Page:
Developmental cysts and congenital oesophageal duplications are benign lesions that may clinically mimic a tumour because of their mass effect, causing compression of the neighbouring respiratory tract. Similarly, patients with giant fibrovascular polyps, an entirely benign neoplasm, may present with severe dysphagia and respiratory symptoms and a large pedunculated mass obliterating the oesophageal lumen.
Squamous cell carcinoma
Squamous cell carcinoma is the most common malignant tumour of the oesophagus worldwide and affects men two to ten times more often than females, with an average age between 50 and 60 years at time of diagnosis. There is a marked geographic and ethnic variation in incidence. Incidence rates are highest in Iran, China, South America and Eastern Africa and are higher in African-Americans than Caucasian-Americans regardless of gender.
The aetiology and predisposing factors for oesophageal squamous cell carcinoma vary significantly in different regions of the world.1 Tobacco smoking and alcohol consumption are major risk factors for oesophageal squamous cell carcinoma.2,3
The intake of hot beverages has been shown to increase the risk of squamous cell carcinoma. Furthermore, dietary factors such as a lack of fresh fruit and vegetables and high intake of barbecued meat or pickled vegetables most likely play a role in the aetiology of squamous cell carcinoma. Human papilloma virus infection has been implicated in the pathogenesis of oesophageal squamous cell carcinoma, but its precise role is still controversial at present. Patients with achalasia have an increased risk of developing cancer compared to the normal population.4 The risk of developing oesophageal carcinoma is also increased in patients with coeliac disease,5 Plummer–Vinson syndrome (also called Paterson–Kelly syndrome),6 tylosis (also called focal non-epidermolytic palmoplantar keratoderma),7,8 previous ingestion of corrosive substances,9 Zenker's diverticulum10 or after ionising radiation.11 In the Asian population, polymorphisms in ALDH1B1 and ALDH2, both genes encoding aldehyde dehydrogenases, are associated with squamous cell carcinoma.12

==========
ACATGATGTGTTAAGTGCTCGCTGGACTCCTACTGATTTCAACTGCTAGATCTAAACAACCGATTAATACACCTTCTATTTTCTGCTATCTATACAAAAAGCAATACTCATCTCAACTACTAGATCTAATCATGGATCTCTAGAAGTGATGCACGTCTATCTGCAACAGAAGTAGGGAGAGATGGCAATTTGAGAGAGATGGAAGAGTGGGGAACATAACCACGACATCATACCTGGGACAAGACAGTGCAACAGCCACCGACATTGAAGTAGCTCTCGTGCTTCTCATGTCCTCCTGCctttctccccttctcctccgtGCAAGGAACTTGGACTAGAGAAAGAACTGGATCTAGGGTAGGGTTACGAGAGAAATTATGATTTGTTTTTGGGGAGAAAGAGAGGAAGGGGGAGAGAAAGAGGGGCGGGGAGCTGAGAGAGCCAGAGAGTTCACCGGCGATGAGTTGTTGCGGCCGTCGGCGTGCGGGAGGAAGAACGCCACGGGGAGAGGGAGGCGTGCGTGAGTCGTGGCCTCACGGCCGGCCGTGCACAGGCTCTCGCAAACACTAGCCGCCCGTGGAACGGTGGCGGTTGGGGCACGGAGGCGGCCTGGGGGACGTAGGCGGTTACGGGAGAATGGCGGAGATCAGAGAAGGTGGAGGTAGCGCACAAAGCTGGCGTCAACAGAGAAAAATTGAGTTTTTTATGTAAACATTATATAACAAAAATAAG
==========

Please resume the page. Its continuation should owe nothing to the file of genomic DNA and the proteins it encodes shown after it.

Oesophageal squamous cell carcinomas are found in the upper, middle and lower third of the oesophagus in a ratio of approximately 1:5:2. The macroscopic appearance depends on the depth of tumour invasion and is classified into four different types according to the Japanese classification for oesophageal cancer,13 which is similar to the macroscopic classification of gastric cancer (see Fig. 1.8 below). Approximately 60% of squamous cell carcinomas show an exophytic or fungating growth pattern, 25% are ulcerative and 15% are infiltrative (Fig. 1.1). However, the macroscopic appearance of all cancers can significantly change as a result of neoadjuvant chemotherapy or chemoradiation, with tumour shrinkage, extensive necrosis and fibrosis.
Figure 1.1 Oesophageal squamous cell carcinoma located in the middle oesophagus. (a) Fresh oesophagectomy specimen with a polypoid exophytic tumour growth and a smaller flat (red coloured) mucosal abnormality. (b) Lack of (dark) iodine staining in the abnormal areas. (c) Same specimen after fixation. Courtesy of Dr Tomio Arai, Tokyo.